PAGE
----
“Racing bodies have been regulators primarily, now it is important for us to grow participant and interest in the sport and if Racing Victoria isn’t doing that and working with the clubs to do this – who is?

“It’s a real challenge; we don’t know how to do it. We’ve not done it before.”

It is a stark and honest statement. It is not said without intent or with neglect, the words should not be read out of context, but they are alarming at least in term of where racing and its leaders are leading from.

“As an organisation we don’t have that historical corporate knowledge, we are knee deep in working through what our owners strategy is, we’ve got some good stuff and insight from that, why people want to be an owner, how do you keep engagement with them. It’s not something RV of 10 years ago had, its new territory.

“The approach we are taking is to absolutely understand our customer – punters and owners being the two key groups,” Thompson said.

So what better way to do that than via your multi-platform racing.com, the joint venture with Seven West Media – who know a thing or two about the caper.

Not that it seems the mothership is willing to share any of its expertise, innovation or even “ratings” figures with RV who then could possibly better engage the audience it wishes to grow – something you’d think helpful if it better knew who they were and how many of them they had in what demographic split etc etc.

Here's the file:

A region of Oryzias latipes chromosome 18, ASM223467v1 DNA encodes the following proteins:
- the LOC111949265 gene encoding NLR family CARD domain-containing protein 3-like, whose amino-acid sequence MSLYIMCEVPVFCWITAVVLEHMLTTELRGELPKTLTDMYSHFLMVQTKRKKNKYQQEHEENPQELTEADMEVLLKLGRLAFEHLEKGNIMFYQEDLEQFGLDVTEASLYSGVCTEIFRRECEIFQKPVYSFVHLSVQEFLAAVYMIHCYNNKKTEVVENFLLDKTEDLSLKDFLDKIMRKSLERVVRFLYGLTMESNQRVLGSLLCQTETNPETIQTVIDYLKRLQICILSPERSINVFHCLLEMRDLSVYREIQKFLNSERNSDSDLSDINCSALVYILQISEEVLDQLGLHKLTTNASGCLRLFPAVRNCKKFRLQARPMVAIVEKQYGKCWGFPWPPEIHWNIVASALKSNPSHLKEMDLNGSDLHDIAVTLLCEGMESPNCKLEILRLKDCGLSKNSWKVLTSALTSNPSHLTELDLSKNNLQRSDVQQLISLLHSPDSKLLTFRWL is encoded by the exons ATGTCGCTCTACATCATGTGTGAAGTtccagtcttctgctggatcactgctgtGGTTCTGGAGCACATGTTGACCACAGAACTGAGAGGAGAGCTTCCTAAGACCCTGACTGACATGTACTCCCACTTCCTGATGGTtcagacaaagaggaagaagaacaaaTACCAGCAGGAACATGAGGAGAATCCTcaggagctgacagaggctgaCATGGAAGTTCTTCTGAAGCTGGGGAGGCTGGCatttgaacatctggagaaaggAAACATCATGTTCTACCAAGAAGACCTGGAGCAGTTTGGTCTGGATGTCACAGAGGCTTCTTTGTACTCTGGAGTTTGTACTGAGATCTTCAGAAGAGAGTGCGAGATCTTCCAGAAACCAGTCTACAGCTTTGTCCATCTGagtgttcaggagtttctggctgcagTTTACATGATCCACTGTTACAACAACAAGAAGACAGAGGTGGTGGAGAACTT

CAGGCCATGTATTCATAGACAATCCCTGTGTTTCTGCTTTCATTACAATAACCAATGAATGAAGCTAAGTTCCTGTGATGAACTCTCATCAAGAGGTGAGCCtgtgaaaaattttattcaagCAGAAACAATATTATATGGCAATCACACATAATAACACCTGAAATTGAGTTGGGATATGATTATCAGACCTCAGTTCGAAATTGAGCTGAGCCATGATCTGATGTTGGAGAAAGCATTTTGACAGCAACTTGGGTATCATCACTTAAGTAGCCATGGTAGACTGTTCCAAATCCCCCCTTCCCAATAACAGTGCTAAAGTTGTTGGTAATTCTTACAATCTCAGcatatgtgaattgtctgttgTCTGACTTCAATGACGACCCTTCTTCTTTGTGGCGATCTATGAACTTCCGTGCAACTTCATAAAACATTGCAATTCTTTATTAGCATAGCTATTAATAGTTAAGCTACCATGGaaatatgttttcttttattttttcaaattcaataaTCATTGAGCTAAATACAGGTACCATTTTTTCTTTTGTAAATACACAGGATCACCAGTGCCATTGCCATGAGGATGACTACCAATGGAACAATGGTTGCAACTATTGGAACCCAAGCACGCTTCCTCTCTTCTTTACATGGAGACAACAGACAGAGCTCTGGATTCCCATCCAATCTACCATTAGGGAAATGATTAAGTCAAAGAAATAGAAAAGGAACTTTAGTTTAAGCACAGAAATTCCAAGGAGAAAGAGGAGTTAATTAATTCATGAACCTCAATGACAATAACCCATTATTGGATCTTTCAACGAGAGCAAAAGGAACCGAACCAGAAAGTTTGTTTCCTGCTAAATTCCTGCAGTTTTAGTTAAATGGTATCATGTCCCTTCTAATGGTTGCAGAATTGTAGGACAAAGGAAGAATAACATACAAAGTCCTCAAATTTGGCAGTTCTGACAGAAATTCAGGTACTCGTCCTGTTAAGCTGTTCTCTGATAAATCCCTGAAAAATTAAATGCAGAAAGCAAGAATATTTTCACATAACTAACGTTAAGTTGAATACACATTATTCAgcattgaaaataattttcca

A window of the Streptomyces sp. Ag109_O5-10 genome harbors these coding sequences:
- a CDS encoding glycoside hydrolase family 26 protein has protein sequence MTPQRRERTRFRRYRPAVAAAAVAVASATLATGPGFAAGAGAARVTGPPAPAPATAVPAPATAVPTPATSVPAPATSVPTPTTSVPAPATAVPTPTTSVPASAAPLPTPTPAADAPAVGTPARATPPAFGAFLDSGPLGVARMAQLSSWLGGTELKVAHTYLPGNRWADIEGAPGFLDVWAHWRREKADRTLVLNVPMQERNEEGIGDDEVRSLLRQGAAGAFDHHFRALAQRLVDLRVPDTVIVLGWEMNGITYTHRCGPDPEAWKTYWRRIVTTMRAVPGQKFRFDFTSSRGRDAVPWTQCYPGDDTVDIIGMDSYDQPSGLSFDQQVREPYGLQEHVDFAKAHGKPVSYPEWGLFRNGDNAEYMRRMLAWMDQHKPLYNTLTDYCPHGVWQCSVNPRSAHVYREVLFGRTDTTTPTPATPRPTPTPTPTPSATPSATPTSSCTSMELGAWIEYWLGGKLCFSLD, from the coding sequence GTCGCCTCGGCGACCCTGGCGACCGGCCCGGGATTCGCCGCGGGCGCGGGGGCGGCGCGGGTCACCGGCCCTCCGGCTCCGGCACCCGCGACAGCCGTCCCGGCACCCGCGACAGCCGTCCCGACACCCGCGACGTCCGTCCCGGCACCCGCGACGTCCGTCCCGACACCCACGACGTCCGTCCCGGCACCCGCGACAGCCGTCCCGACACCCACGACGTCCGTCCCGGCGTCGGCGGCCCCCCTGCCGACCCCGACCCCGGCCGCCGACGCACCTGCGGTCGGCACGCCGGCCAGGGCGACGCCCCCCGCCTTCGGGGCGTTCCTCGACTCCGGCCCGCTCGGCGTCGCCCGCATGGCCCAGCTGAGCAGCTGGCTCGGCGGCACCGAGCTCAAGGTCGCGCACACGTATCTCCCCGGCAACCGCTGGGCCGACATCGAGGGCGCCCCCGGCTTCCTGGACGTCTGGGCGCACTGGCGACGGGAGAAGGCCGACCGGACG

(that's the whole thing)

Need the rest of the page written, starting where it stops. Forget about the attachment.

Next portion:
“I couldn’t tell you how many people are watching it,” Thompson told Justracing.com.au.

But they could tell us that racing.com is available on free to air 95% of the Australian population. True, but basically a fatuous statement.

It emerged that Seven West Media’s view of racing.com and its audience that they are dealing with a “niche” market, a niche market for one of Australia’s biggest industries?

“The current strategy of racing.com does not require us to be measured on the ratings,” he said.

Ok, take that as face value, but the voice of the people – that’s racings customers, participants punters – spoke louder and louder this week on racing.com’s new studio based format and even louder after the popular Hyland announced his position on top of old Banjo doing the post-race jockey interviews was gone.